There are no mountains at Riding Mountain National Park. Well, one of the park staff joked that if you lie on your back and squint a lot, some of the escarpment can look like a mountain.
My arrival wasn’t very promising, as I drove up and down highway 10 inside the park looking for the visitor centre. I finally gave up and decided to go to a campsite and ask, so I turned at a sign that said Wasagaming, and discovered not only a campsite but a whole town! With a Visitor Centre. OK, so signage is not their strong point, but what a wonderful surprise. And a beach.
The folks at the Visitor Center said that some folks think it reminds them of Banff, but to me it is almost exactly like Kitsilano Beach in Vancouver (minus the yoga). And with 90% less people, although there were quite a few around for this beautiful weekend, and the main campground was full. They had boat rental, lots of places for a picnic and bbq, and I became a regular at a place called The Foxtail Cafe where they have a daily happy hour that meant I could afford a pizza and a glass of wine every day. This was a good thing because I ran out of fuel for my camp stove, and there was none availble in any of the nearby stores.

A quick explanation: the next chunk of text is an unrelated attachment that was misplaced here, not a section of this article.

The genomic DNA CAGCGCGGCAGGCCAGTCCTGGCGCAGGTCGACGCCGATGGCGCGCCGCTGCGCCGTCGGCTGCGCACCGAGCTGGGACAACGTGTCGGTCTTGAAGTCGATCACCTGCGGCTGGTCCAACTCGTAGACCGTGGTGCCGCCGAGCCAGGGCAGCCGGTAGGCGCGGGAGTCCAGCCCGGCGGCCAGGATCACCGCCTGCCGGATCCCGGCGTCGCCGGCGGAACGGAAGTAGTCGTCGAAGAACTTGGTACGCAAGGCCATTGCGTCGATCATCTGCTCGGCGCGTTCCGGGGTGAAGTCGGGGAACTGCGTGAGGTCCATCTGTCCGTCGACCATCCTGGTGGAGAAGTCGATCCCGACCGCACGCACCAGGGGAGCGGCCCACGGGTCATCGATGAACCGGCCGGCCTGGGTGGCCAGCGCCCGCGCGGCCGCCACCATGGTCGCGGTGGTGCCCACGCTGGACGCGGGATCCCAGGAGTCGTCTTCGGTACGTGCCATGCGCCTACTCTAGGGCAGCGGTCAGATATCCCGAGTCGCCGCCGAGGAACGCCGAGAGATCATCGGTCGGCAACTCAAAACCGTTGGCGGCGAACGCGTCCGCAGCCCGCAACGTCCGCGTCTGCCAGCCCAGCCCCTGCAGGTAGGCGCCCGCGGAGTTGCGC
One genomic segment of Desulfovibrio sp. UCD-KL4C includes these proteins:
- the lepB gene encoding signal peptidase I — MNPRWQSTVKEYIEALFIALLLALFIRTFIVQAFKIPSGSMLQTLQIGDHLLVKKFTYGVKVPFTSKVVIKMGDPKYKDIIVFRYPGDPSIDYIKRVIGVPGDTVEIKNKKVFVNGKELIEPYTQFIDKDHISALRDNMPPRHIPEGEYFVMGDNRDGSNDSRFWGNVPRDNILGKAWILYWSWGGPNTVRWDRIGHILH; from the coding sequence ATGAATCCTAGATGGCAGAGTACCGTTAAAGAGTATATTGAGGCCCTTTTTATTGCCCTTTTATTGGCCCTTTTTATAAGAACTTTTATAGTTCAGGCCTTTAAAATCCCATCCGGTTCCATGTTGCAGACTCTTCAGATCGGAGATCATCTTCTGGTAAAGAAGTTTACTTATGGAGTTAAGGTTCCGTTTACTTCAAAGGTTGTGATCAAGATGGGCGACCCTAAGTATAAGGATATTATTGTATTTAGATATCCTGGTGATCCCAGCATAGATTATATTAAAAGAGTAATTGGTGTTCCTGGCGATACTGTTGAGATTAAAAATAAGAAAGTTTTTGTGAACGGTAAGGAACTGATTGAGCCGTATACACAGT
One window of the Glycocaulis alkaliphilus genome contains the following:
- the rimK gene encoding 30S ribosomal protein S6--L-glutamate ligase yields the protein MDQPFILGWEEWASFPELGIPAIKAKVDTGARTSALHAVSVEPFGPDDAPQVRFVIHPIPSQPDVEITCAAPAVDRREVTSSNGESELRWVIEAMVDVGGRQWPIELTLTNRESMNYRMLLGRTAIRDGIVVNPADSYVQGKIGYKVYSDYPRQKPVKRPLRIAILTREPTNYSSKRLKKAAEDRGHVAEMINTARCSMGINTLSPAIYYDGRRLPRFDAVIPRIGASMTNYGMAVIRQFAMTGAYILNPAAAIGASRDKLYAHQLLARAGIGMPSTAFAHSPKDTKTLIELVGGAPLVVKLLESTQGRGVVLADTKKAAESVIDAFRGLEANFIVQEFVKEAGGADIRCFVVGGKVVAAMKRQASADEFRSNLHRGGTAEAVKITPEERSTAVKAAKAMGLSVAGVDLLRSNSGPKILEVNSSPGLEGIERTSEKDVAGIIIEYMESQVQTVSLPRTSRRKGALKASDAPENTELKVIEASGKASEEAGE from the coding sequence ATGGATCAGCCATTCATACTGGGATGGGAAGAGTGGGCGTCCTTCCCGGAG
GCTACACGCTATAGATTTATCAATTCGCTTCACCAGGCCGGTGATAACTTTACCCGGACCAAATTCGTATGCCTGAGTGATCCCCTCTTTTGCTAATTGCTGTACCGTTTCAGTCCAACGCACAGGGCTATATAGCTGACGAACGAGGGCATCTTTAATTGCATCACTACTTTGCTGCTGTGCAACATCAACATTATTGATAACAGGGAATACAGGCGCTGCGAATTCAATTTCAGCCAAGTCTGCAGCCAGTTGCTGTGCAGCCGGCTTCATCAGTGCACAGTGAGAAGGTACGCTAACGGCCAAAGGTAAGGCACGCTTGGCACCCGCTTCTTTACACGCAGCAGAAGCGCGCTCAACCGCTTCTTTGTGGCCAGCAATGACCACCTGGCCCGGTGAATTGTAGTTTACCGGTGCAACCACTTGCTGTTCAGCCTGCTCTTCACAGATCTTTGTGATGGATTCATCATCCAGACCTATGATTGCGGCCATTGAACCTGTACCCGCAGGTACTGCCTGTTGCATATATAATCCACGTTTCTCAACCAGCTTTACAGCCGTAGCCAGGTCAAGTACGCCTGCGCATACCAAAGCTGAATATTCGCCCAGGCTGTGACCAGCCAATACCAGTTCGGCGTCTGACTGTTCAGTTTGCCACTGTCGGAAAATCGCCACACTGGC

After one night at the main Wasagaming campground, I wanted something a bit more remote and
prairie-like. Riding Mountain is at the junction of three main zones: deciduous forest, boreal forest and grasslands (see what I learned at the Visitor Centre?) So I chose to camp at Lake Audy, which was beautiful and remote and peaceful (and flat). Only the sound of the loons at night, and the inquisitive ground squirrels trying to get into my car.
Four days wasn’t long enough – see post on The Hundredth Meridian for info on and pictures of the bison.